I was born in 1937 to an American mother and a naturalized German father. I was named “Gretchen” which was a mistake since war with Germany was looming and there was a lot of anti-German sentiment. Anything German was stigmatized, even innocent little daschund dogs were kicked and hated for their German origin. I was referred to as “the little Nazi” in the neighborhood and school because of my name and my father’s heavily accented English. We moved when I was about 12 years old, and I took the opportunity to change my name, dropping “Gretchen” and insisting on being called by my middle name “Lesley.” My parents knew nothing of this, and were confused when the neighborhood children came to the door and asked for “Lesley.” It took a lot of self control not to respond to “Gretchen” or even acknowledge the someone had spoken to me, but gradually I morphed into “Lesley” and have since legally dropped my birth name.

Second one is from Lloret de Mar Pelayo:

I cringe when people ask me my name. In Spanish it sounds beautiful, even in it’s native Catalan accent, but in English it sounds dreadful.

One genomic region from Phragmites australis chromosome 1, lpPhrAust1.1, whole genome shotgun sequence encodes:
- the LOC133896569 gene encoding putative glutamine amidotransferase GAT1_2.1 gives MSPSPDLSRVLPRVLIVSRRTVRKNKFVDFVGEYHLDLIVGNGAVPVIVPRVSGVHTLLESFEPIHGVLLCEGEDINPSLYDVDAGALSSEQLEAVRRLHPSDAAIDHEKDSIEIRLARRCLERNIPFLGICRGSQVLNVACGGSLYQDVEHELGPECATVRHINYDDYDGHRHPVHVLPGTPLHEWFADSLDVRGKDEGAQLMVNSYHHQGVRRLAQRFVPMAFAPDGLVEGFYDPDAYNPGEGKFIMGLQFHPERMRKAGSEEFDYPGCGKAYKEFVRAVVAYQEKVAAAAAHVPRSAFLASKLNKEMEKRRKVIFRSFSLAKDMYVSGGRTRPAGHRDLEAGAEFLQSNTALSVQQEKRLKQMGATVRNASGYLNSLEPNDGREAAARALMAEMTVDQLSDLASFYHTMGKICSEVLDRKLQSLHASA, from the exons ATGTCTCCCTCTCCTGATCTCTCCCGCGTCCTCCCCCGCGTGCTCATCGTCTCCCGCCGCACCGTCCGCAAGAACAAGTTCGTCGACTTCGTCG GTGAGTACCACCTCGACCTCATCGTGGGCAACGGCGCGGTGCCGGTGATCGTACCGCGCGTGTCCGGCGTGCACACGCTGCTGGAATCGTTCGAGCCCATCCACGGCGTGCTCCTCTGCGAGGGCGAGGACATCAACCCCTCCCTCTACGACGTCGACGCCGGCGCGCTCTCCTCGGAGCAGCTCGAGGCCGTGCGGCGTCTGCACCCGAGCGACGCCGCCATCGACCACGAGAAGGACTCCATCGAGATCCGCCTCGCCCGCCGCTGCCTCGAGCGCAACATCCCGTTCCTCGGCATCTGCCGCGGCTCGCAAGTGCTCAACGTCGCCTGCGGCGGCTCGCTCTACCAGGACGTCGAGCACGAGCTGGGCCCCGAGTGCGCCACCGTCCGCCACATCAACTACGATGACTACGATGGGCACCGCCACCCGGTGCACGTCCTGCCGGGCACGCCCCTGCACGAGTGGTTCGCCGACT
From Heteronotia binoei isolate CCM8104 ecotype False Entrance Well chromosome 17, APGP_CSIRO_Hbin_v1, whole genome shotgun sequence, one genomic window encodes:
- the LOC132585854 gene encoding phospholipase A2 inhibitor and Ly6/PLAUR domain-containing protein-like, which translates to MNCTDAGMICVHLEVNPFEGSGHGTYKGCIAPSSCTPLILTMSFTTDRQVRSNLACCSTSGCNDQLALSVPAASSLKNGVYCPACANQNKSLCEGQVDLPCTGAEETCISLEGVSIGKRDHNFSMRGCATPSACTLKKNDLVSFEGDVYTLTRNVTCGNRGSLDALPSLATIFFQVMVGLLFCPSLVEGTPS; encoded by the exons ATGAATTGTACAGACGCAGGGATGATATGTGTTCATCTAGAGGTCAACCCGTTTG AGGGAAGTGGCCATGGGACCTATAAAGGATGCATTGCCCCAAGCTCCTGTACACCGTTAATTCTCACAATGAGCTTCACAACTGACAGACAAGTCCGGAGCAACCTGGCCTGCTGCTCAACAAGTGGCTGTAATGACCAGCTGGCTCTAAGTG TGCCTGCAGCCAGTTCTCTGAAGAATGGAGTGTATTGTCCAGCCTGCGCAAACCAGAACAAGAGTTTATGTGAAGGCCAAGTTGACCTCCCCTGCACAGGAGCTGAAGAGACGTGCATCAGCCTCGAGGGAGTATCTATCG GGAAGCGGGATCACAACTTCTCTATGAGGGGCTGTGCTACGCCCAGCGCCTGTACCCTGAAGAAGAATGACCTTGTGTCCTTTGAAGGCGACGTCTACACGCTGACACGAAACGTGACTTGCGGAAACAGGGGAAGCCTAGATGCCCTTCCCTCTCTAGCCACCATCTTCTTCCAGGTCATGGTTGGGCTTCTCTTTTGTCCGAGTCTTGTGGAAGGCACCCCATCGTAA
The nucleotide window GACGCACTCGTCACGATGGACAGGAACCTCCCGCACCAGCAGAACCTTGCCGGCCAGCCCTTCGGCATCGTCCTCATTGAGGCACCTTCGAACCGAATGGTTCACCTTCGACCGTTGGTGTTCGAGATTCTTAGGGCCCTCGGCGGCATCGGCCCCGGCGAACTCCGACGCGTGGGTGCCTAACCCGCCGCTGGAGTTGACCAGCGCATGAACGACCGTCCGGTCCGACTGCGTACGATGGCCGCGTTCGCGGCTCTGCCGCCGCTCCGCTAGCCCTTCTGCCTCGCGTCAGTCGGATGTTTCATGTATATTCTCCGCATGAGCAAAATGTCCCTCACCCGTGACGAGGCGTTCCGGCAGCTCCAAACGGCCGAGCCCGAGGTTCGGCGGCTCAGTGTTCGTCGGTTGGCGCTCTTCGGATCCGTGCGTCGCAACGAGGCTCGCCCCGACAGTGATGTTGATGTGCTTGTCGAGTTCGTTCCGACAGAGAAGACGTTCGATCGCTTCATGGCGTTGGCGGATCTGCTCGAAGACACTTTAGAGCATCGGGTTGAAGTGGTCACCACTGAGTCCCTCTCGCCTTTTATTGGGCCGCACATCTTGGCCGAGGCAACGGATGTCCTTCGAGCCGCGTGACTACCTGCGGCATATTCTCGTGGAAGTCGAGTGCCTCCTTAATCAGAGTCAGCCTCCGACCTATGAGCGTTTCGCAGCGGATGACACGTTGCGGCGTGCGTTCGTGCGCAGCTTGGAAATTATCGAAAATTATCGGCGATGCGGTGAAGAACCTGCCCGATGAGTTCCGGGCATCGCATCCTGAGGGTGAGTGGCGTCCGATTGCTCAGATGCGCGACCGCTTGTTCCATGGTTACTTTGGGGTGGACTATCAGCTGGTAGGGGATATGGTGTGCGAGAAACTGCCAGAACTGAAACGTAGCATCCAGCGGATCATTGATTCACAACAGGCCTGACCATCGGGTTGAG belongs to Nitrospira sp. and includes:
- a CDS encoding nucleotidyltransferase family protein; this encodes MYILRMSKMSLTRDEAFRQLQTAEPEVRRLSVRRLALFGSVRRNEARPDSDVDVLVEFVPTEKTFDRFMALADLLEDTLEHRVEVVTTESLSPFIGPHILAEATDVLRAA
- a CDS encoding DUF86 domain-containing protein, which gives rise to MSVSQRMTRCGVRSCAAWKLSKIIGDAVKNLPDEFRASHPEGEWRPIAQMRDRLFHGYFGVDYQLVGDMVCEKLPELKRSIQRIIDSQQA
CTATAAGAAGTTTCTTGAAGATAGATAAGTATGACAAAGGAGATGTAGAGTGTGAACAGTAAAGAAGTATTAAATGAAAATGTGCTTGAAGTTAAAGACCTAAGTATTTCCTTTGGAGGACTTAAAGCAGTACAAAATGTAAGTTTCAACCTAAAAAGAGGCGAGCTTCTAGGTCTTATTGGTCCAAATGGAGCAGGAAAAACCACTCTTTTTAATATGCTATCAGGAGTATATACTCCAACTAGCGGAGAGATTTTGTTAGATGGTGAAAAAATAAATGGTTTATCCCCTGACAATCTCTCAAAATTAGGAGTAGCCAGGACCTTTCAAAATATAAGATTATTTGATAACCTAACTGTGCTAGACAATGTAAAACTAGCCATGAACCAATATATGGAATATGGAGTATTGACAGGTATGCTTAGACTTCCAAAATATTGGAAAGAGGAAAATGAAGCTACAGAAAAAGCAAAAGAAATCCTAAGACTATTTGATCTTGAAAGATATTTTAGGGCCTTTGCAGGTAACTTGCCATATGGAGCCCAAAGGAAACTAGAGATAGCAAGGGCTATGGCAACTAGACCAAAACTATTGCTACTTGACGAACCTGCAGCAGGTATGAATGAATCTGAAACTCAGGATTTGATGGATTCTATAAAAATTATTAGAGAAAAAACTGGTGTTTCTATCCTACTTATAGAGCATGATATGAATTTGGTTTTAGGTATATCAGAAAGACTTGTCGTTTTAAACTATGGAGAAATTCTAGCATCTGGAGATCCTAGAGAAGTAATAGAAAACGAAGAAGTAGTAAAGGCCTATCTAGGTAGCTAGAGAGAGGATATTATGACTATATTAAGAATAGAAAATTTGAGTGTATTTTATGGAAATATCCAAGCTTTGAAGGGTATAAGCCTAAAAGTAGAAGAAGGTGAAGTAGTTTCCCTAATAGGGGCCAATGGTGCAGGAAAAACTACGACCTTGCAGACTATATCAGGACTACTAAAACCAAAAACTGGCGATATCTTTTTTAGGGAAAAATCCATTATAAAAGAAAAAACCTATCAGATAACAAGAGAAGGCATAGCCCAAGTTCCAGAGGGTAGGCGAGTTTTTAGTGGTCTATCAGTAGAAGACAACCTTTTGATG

Lloret De Mar is a city north of Barcelona, a beach town. The double L can be pronounced like a Y or a J. But in English everyone and I mean everyone sounds out the double L like the L in laughter. I feel terrible correcting people because they immediately question whether I spelled my own name wrong (“You know there’s two Ls right?”) And I politely smile and have to further explain…

My father is Catalan and he and my mother (who is Puerto Rican) wanted a name that reflected Catalan ancestry and therefore Lloret was what they picked. I absolutely love the history of the name and its ties to Catalan culture…I just wish they had spelled it with a Y or a J so it’d be easier to pronounce in English!

Here’s the Wikipedia page for Lloret de Mar, which is on the Mediterranean coast.

And here’s a link to the names quotes category, if you’d like to see past posts like this one.

Baby Name Predictions – Junipero? Serra?

Today in Washington, D.C., Pope Francis will canonize the United States’ first Hispanic saint, Junípero Serra.

Archbishop Jose Gomez, the highest-ranking Hispanic bishop in the US, has called Serra’s canonization a “historic moment in the life of the Hispanic people.”